Maria and Tess Cuevas test their roots on the latest Maria the Mexican album
At first listen, hearing songs sung in English and Spanish on Maria the Mexican’s new album, South of the Border Moonlight, might make you feel as though the group is suffering a bit of an identity crisis. In fact, the opposite is true for sisters Maria and Tess Cuevas.
The granddaughters of Teresa Cuevas, a member of Topeka’s Estrella Mariachi, the groundbreaking all-female mariachi group, Maria and Tess are Mexican-American. They grew up with one foot in two cultures. Their music has always reflected this, both onstage — when the sisters work in traditional mariachi tunes alongside their original roots-rock songs — and on record. But South of the Border Moonlight is the first album that features an original song in Spanish, and the first release that they say truly captures them as artists.
Ahead of Maria the Mexican’s album-release show Friday at Knuckleheads, I called the sisters to chat about how the album came together and how they’re carrying on their grandmother’s legacy.
The Pitch: It’s been three years since your last album, Moon-Colored Jade. Tell me about how South of the Border Moonlight shows growth or is different.
Maria Cuevas: This is our second album, so it certainly was a bit easier to make. The first album was a brand-new experience, and we were kind of getting used to being in the studio and getting used to recording ourselves. This album is a little more authentic, in terms of our sound, and we feel like it’s a representation of how you see us live. It’s a little more roots-oriented, and the first record was a little more in the pop genre. This has more of what we were originally looking for — that melancholy flair of driving through the desert.
Tess Cuevas: I agree with all that, and I feel like the first album there were songs that were poppy and there were traditional [mariachi] songs in Spanish. This is more of a mixture. There are some songs that might not be in Spanish, but you get that Spanish flair in the music. So it’s a good combination of both.
You have a strong connection to your heritage through your grandmother. Tell me about your vision for merging your heritage with your music.
Tess: When we started out, we certainly wanted to combine what we know musically, which was a lot of mariachi and Spanish music, with what Garrett [Nordstrom, the group’s guitarist and contributing songwriter] did, which was rock and roll and blues. That’s what we set out to do. For us, mainly, we want to make sure that we’re sticking close to where we came from — that’s where the name of the band comes from and where our musical inspiration comes from.
Maria: I think that the first and foremost goal is to carry on the mariachi tradition that our grandmother wanted us to do. We always try to include a traditional Spanish song on the album or in a show, but it’s always been an interpretation of them. Now, for instance, we have “Que Yo Te Sigo” on this record.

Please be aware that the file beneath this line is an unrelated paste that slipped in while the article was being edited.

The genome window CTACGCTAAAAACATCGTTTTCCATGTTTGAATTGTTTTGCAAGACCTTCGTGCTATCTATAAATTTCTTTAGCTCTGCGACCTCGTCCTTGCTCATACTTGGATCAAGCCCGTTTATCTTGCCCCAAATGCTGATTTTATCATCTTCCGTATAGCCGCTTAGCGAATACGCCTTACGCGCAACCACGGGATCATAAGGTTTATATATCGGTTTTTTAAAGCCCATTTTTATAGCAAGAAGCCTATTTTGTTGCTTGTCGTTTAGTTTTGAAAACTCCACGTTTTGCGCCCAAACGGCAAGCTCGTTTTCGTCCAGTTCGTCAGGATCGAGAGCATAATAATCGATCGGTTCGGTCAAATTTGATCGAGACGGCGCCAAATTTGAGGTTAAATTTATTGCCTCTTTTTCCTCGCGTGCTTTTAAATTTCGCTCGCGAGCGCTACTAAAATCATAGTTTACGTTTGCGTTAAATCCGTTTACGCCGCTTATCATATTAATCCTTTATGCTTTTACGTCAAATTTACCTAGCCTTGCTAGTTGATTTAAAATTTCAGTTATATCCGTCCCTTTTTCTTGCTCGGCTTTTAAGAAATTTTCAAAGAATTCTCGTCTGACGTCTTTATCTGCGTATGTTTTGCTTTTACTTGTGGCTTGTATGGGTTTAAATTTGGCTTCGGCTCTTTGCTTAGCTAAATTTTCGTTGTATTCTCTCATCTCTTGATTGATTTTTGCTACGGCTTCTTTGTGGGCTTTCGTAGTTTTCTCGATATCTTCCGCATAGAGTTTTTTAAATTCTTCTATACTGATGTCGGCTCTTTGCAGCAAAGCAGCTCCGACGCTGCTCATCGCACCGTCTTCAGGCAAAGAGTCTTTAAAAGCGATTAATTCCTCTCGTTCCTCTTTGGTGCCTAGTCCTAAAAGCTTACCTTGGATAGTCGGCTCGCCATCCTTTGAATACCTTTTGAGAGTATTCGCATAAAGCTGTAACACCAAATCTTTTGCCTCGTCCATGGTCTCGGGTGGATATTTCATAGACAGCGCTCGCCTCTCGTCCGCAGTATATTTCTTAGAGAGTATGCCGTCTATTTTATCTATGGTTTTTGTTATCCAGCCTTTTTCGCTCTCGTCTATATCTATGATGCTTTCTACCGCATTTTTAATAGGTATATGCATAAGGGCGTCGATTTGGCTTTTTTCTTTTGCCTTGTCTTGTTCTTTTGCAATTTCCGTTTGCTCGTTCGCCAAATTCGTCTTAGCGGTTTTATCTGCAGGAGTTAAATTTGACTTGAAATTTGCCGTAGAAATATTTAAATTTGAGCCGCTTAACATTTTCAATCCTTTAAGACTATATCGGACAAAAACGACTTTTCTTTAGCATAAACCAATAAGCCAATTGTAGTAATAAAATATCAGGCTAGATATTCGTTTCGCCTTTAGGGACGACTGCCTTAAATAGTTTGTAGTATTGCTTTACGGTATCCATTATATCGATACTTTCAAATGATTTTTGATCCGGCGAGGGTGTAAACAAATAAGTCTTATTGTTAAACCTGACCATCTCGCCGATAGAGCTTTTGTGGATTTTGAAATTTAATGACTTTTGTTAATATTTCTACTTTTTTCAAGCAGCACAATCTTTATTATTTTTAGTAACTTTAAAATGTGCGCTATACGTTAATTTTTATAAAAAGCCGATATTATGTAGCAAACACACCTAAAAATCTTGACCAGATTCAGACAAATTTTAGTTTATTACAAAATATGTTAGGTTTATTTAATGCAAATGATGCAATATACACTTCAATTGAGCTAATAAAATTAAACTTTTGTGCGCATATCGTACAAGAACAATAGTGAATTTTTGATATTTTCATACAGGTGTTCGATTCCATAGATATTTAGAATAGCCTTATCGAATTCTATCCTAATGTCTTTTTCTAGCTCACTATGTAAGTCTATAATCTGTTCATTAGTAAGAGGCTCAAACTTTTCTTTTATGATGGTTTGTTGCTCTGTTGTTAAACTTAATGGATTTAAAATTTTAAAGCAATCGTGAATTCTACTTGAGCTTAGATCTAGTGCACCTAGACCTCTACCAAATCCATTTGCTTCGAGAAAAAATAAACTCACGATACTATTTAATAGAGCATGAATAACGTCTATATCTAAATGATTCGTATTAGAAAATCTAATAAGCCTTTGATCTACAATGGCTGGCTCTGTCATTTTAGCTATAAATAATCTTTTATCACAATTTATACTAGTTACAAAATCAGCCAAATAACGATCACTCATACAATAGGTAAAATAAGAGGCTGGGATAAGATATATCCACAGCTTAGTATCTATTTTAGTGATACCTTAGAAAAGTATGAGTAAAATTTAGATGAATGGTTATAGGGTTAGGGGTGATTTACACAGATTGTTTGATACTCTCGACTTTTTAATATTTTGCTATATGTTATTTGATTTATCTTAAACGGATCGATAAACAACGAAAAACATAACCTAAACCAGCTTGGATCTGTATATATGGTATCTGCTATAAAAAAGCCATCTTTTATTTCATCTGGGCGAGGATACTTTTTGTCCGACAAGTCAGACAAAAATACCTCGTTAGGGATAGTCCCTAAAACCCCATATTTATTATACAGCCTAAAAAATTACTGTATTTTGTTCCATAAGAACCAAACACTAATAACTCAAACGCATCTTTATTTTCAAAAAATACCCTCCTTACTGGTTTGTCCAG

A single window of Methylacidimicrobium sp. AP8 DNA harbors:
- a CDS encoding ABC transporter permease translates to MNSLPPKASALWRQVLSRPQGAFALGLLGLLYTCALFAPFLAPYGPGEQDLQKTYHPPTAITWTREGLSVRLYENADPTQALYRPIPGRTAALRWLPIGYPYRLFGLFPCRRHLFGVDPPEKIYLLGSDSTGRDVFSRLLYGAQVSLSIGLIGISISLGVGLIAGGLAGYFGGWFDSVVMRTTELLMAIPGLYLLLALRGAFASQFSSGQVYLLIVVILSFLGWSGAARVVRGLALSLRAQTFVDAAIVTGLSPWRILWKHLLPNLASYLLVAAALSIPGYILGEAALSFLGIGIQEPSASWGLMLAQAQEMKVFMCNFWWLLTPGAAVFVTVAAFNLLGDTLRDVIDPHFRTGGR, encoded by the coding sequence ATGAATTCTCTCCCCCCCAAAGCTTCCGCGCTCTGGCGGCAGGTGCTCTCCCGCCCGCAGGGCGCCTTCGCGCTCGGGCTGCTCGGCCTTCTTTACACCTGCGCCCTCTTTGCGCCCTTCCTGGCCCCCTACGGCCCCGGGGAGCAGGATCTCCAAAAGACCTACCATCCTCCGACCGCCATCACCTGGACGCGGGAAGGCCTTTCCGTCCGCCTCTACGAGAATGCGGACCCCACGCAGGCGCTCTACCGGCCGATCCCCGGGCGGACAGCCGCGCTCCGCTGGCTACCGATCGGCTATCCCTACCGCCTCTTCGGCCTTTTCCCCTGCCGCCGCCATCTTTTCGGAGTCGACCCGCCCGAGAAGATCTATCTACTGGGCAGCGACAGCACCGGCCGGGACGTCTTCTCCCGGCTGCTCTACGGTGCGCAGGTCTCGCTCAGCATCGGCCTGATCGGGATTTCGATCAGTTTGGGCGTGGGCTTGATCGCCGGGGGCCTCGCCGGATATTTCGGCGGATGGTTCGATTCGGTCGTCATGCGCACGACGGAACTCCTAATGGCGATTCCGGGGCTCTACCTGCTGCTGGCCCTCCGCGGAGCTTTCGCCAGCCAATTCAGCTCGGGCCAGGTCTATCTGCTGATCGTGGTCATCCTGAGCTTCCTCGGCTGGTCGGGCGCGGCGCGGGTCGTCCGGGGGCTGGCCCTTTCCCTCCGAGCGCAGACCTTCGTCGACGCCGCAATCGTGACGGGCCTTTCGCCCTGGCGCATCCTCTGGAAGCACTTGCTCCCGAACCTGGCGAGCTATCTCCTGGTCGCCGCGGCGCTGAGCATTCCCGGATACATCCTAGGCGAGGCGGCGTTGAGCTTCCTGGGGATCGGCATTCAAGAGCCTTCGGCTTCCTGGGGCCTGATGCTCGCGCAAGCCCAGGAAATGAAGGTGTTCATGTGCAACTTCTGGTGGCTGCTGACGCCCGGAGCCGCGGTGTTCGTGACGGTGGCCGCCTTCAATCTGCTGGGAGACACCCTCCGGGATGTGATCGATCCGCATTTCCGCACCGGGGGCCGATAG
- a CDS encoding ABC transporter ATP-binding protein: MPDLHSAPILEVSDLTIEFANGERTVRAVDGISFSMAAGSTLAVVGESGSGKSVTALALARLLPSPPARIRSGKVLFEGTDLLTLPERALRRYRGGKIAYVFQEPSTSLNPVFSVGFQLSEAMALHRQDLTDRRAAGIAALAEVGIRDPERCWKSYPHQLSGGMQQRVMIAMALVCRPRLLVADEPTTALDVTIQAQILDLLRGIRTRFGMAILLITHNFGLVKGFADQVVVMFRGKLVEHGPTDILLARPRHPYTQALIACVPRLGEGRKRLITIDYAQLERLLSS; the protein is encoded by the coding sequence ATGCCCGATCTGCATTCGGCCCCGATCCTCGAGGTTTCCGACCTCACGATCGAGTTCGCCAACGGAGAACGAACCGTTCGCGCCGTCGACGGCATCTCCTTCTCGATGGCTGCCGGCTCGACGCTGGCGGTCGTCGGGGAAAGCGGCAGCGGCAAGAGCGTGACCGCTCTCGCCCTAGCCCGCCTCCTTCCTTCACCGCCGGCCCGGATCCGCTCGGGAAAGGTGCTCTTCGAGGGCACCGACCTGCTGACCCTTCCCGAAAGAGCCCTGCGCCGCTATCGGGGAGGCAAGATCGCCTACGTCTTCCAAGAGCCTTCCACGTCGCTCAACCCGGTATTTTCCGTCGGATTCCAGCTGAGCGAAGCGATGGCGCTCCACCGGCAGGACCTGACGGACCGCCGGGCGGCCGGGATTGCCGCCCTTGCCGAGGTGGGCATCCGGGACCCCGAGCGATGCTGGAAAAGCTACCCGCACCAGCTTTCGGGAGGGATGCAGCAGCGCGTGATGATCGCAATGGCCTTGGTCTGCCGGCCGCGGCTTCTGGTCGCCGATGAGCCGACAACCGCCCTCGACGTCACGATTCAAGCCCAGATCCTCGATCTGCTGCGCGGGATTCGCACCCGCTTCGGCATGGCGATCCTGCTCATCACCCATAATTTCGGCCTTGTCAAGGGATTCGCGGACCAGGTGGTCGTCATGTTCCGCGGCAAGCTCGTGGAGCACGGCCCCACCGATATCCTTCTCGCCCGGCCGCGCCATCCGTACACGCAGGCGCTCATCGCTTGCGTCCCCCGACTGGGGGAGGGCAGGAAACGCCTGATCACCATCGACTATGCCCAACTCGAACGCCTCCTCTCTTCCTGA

I would definitely say that song is a game changer, because it’s our first Spanish song that’s not traditional — it’s not a Mariachi song. It’s an original Spanish song. It’s one that Garrett had been doing for a while and had in his back pocket. We recorded it in English first, and then went back and re-recorded it in Spanish.
Tess: Originally, while we were plumbing that song, we were singing it in English, and one day Garrett decided to change it to Spanish, and we literally rewrote some of the lyrics in the studio. But it seems to be the one that people like the most. We’re excited and surprised by that one being the shining star of the album.
Maria: Garrett helped us transform it. It was a rock-and-roll song, and the vibe changes when you change the language, you know, from English to Spanish. We didn’t really know how it would be received, but it’s kind of emerging as one of the singles of the album, which is surprising, but I’m happy that people are into that Spanish song. It kind of opens up another outlet to begin to think about writing more of our own music in Spanish. We feel like that’s a reflection of who we are, because we’re Mexican-American, and we grew up with our grandmother being in a mariachi band. That’s just who we are.
You guys have a special relationship with Knuckleheads. Tell me about how that venue ties into the story of Maria the Mexican.
Tess: We got started when I was living in Chicago and Maria was living in Lawrence. She’d already met Garrett through work, and they’d made a musical connection. And I contacted them, and I was like, “The restaurant I’m working at is looking for a band to play a four-hour mariachi set,” and so Maria quickly gave Garrett a lesson in mariachi music, and that sparked his desire to mix what he did with what we do. I moved back to Kansas City shortly after that [in 2011], and I was living with Maria and we were just figuring out what our band would look like.
At that point, we didn’t know what we were going to do with the band. We were just getting our feet wet, and we met Frank [Hicks, Knuckleheads owner], through Garrett, and I started doing part-time work for Frank. One day, he was like, “We’re doing a show on Cinco de Mayo — would you like to play it?” And we were like, “That sounds amazing!” But that was our first gig, literally, as Maria the Mexican, and that was four years ago. So Frank’s always had faith in us, and we’ve had such great experiences at Knuckleheads. We’ve opened for Los Lobos a couple times when they’ve come through town, and once our grandmother was there and actually got to see what we were doing, and that was really wonderful for us.